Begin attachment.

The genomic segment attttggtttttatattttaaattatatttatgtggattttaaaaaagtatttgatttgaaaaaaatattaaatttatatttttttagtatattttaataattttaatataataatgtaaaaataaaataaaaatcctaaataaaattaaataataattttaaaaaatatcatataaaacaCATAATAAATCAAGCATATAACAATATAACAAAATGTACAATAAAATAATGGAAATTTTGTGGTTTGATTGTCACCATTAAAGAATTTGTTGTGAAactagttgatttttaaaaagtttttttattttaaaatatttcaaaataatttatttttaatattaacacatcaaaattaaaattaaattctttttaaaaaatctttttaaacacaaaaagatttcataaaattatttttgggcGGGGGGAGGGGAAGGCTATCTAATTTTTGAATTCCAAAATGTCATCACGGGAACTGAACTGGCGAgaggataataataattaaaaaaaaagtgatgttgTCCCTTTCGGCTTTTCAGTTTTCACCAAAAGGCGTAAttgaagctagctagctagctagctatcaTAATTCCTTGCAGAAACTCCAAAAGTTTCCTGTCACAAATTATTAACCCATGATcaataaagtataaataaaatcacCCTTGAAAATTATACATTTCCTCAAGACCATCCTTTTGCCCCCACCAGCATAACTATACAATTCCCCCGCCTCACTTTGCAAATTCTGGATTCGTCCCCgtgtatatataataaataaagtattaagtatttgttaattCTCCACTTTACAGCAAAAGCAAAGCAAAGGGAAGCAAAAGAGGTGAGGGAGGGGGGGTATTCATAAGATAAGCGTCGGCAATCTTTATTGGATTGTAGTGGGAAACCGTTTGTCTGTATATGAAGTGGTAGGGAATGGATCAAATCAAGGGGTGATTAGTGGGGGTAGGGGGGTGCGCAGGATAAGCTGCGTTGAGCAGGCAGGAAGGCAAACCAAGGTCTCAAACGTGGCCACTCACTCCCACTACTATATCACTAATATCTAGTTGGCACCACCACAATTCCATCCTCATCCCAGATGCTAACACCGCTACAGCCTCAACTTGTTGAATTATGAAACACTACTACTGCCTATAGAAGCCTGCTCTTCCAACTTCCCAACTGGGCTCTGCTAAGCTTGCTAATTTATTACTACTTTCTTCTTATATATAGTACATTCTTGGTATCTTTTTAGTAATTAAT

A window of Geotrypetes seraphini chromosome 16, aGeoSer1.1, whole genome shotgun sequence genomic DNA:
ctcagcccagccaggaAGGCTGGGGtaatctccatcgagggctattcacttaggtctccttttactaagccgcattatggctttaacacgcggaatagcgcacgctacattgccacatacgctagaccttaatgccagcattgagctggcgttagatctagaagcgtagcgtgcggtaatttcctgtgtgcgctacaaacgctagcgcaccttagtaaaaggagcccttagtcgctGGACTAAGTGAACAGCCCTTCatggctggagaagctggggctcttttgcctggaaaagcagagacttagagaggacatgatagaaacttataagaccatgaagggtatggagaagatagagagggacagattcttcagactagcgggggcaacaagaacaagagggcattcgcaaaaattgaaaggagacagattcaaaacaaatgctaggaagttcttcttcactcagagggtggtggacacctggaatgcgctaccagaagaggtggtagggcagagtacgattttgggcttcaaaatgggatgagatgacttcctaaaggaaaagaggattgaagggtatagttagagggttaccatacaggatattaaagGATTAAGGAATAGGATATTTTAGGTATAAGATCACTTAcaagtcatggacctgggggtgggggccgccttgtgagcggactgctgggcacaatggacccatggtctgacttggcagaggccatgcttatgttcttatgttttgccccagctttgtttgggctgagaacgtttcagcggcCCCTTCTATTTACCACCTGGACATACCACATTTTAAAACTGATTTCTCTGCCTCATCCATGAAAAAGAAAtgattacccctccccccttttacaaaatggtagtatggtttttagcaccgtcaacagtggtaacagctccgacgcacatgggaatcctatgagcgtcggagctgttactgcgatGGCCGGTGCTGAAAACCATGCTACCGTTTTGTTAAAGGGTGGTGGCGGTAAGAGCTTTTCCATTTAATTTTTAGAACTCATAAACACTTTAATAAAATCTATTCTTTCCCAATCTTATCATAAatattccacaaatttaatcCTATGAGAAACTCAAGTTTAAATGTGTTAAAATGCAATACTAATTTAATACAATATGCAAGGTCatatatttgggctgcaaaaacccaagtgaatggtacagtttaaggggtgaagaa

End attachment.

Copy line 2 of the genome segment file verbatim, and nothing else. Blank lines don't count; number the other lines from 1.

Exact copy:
A window of Geotrypetes seraphini chromosome 16, aGeoSer1.1, whole genome shotgun sequence genomic DNA: